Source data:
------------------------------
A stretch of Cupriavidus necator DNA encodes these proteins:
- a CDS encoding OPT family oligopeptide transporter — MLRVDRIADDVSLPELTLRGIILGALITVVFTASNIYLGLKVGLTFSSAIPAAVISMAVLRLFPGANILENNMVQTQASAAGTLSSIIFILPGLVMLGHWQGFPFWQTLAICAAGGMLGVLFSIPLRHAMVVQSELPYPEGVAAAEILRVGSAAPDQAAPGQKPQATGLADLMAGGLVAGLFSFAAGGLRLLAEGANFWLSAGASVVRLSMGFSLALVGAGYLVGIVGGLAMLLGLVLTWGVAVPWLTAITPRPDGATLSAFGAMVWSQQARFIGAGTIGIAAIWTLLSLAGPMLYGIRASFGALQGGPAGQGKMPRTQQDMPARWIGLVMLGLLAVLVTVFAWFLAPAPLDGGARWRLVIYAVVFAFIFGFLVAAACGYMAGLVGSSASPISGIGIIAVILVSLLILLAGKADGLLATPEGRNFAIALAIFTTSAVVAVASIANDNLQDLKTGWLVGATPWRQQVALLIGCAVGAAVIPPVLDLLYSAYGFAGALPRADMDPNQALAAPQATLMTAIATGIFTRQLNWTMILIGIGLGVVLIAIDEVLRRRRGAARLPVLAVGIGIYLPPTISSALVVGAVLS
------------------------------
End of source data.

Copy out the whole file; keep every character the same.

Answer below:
A stretch of Cupriavidus necator DNA encodes these proteins:
- a CDS encoding OPT family oligopeptide transporter — MLRVDRIADDVSLPELTLRGIILGALITVVFTASNIYLGLKVGLTFSSAIPAAVISMAVLRLFPGANILENNMVQTQASAAGTLSSIIFILPGLVMLGHWQGFPFWQTLAICAAGGMLGVLFSIPLRHAMVVQSELPYPEGVAAAEILRVGSAAPDQAAPGQKPQATGLADLMAGGLVAGLFSFAAGGLRLLAEGANFWLSAGASVVRLSMGFSLALVGAGYLVGIVGGLAMLLGLVLTWGVAVPWLTAITPRPDGATLSAFGAMVWSQQARFIGAGTIGIAAIWTLLSLAGPMLYGIRASFGALQGGPAGQGKMPRTQQDMPARWIGLVMLGLLAVLVTVFAWFLAPAPLDGGARWRLVIYAVVFAFIFGFLVAAACGYMAGLVGSSASPISGIGIIAVILVSLLILLAGKADGLLATPEGRNFAIALAIFTTSAVVAVASIANDNLQDLKTGWLVGATPWRQQVALLIGCAVGAAVIPPVLDLLYSAYGFAGALPRADMDPNQALAAPQATLMTAIATGIFTRQLNWTMILIGIGLGVVLIAIDEVLRRRRGAARLPVLAVGIGIYLPPTISSALVVGAVLS